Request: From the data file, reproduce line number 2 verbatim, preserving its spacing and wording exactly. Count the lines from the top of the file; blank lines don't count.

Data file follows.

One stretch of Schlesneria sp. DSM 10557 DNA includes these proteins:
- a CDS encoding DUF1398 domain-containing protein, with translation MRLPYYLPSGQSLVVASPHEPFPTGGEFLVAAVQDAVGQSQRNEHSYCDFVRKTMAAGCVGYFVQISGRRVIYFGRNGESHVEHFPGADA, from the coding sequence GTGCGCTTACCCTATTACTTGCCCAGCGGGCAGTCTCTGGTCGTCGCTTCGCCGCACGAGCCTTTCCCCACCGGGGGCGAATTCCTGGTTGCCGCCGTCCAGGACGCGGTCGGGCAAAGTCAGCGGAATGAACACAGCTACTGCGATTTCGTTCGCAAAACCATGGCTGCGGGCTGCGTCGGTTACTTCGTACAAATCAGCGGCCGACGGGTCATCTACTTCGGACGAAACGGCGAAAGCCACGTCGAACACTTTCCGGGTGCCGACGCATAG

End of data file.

- a CDS encoding DUF1398 domain-containing protein, with translation MRLPYYLPSGQSLVVASPHEPFPTGGEFLVAAVQDAVGQSQRNEHSYCDFVRKTMAAGCVGYFVQISGRRVIYFGRNGESHVEHFPGADA, from the coding sequence GTGCGCTTACCCTATTACTTGCCCAGCGGGCAGTCTCTGGTCGTCGCTTCGCCGCACGAGCCTTTCCCCACCGGGGGCGAATTCCTGGTTGCCGCCGTCCAGGACGCGGTCGGGCAAAGTCAGCGGAATGAACACAGCTACTGCGATTTCGTTCGCAAAACCATGGCTGCGGGCTGCGTCGGTTACTTCGTACAAATCAGCGGCCGACGGGTCATCTACTTCGGACGAAACGGCGAAAGCCACGTCGAACACTTTCCGGGTGCCGACGCATAG